The proficiency is an arrangement of questions and answers that each candidate is required to commit to memory once a degree is received. These questions and answers are memorized to teach candidates the language of Freemasonry, teach about the received Degree, teach about the different points of the Obligation each individual has assumed, and prove that he is a Mason, part of the Brotherhood.
The origin of our ritual:
Around the year 1700, the Ritual originated from a man named William Preston. Interestingly enough, over the years, the Ritual has been refined and polished so much without changing the Ritual’s character. Before this, the Ritual was simply a continuation of practices and customs of the Freemasonry brotherhood’s day-to-day work.
Day to day tasks is soon to be replaced with symbology in a ritualistic sense. By the turn of the 19th century, Accepted Masons began to outnumber Operative Brethren within the Lodges. In the early years, there might have been one Degree; now, however, there are three degrees and no more.
The language of freemasonry:
A question commonly asked by candidates is why is the language of Freemasonry so different from the language and tones used in everyday life? Because the Ritual of Freemasonry was formed in the early decades in the 18th century, much of the language used is incorporated into the Ritual. If the time and resolution are spent to study the words of our Ritual, you will come upon that the thoughts and teachings imparted cannot be put in fewer words and still retain their meaning.
The emblems of an entered apprentice mason:
Each Emblem of the Degree is essential for the entered apprentice to study. Each emblem should be well-known and describable. The lamb, for example, is an emblem of innocence and suggests truth and valor or min. The twenty-four-inch gauge is an emblem of the twenty-four hours in a day. The gavel reminds the apprentice that as rough stones, their characters can be made into perfect polished stoned (ashlars) by utilizing and understanding Freemasonry’s teachings in daily actions.
When to rise and when to be seated:
The gavel in the hands of the Master of a Lodge is used as a guiding tool and symbolizes the ever-present authority and power of the Master. When the gavel sounds once in the East, the Brethren must all come to order at the beginning of Lodge.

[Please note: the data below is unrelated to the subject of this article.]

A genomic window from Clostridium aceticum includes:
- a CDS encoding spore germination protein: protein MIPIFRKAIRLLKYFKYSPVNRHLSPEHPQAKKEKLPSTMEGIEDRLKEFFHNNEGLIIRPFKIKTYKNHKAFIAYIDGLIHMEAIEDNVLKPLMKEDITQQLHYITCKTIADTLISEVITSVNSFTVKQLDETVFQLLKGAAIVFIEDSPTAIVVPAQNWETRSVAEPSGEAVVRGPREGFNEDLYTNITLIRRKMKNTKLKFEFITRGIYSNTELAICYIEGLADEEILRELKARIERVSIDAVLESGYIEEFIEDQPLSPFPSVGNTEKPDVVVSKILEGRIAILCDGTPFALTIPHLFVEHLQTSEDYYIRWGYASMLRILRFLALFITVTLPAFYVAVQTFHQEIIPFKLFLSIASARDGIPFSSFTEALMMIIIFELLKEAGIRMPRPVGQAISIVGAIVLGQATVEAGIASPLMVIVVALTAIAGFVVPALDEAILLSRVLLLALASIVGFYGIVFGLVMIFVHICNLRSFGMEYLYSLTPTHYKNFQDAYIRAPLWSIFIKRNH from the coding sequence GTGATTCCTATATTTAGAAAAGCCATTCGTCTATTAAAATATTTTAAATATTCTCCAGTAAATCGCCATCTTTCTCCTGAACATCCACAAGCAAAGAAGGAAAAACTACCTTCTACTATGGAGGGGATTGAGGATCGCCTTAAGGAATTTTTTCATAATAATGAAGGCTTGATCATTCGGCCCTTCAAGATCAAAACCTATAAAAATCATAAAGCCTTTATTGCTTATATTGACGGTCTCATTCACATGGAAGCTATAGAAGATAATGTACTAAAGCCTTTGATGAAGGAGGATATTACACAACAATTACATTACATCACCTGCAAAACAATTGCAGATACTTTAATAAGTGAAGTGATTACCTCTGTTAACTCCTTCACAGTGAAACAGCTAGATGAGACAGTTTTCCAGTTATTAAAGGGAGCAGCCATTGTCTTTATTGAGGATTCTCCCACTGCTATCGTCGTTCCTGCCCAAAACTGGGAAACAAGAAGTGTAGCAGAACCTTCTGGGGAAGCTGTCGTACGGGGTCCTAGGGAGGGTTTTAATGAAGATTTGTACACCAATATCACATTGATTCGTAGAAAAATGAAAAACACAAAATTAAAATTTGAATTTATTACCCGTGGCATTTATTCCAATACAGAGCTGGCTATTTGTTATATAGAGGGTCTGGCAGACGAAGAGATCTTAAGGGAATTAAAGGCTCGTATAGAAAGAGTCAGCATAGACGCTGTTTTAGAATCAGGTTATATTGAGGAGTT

Two raps of the gavel bring the Officers to their feet, and three raps of the gavel mean that all Brethren must stand. If everyone is standing, one rap of the gavel seats everyone in the Lodge. If you are addressed by name from the Worshipful Master himself, arise and face the East, give the due guard and signal of your Degree, and listen closely to the instructions given to you.
If you need to speak or wishing to communicate with the Worshipful Master, you must wait to be recognized until giving the due guard and sign of Degree. You’ll then be able to address remarks to him.
The Tyler is essentially a guard figure that watches the avenues approaching the Lodge. A Tyler is used to protect the Lodge against cowans, eavesdroppers, thieves, and other unauthorized personnel. They are particularly on the look for Cowans. A cowan is one who tries to disguise and dress up as a Mason.
He has not done the work but lies to gain admittance to the Lodge. An eavesdropper is one who tries to find the secrets and steal them. In order to enter the Lodge, a Brother must come properly clothed and qualified to enter. The Tyler must then inform the brethren about which Degree the Lodge is working and inform the Junior Deacon when a qualified brother wants to enter the Lodge.
The lodge prayer:
In order to open and close the Lodge, a prayer must be held by the Master or the Chaplain. The prayer is universal, not particular to any faith or religion. At the end of the prayer, all members respond by “So Mote it Be,” which translates to “so may it ever be” in modern English.
The rights of an entered apprentice mason:
Because an entered apprentice is still on his learning journey, he a not yet vote or hold office. He’s not entitled to organized Masonic charity yet but is allowed to receive all the assistance given from any Brother. He is entitled to a Masonic funeral. He can attend any lodge where Entered Apprentice Degrees are being presented. He has a right to receive instruction in his work and all matters regarding the Degree.
He won’t be able to receive the Degrees of Craft Masonry anywhere else without the home lodge’s consent. So if he were to move and wanted to continue his apprenticeship work, he must request a transfer from the Lodge Secretary at his old location.
They will then write the secretary of the Lodge at his new place, informing of his standing and requesting he be able to perform the remainder of his ritualistic work. He has the right to a trial if he violates his obligations. He also has the right to apply for advancement in the Lodge or a higher degree. An entered apprentice Mason can also make himself known to other masons by modes of recognition.
The responsibilities of an entered apprentice mason:
An Entered Apprentice Mason has limited Lodge responsibilities. He must keep everything entrusted to him a secret, conduct himself with proper attire and work hard and tediously to learn his proficiency and as much about the Craft as possible.
He must be committed to learning all the words and meanings perfectly. If he needs help learning or interpreting, he should seek help from others. He must be faithful to his obligations and obedient to the order of things.
He is responsible for himself and his learning path. He must keep the order of things in complete secrecy; as Freemasonry’s society provides a Brotherhood for life, he must swear to protect it and his fellow brethren. The work is not easy, and there will be things to give up. However, if you apply yourself with freedom and diligence, you will master this royal Art with ease and gratitude.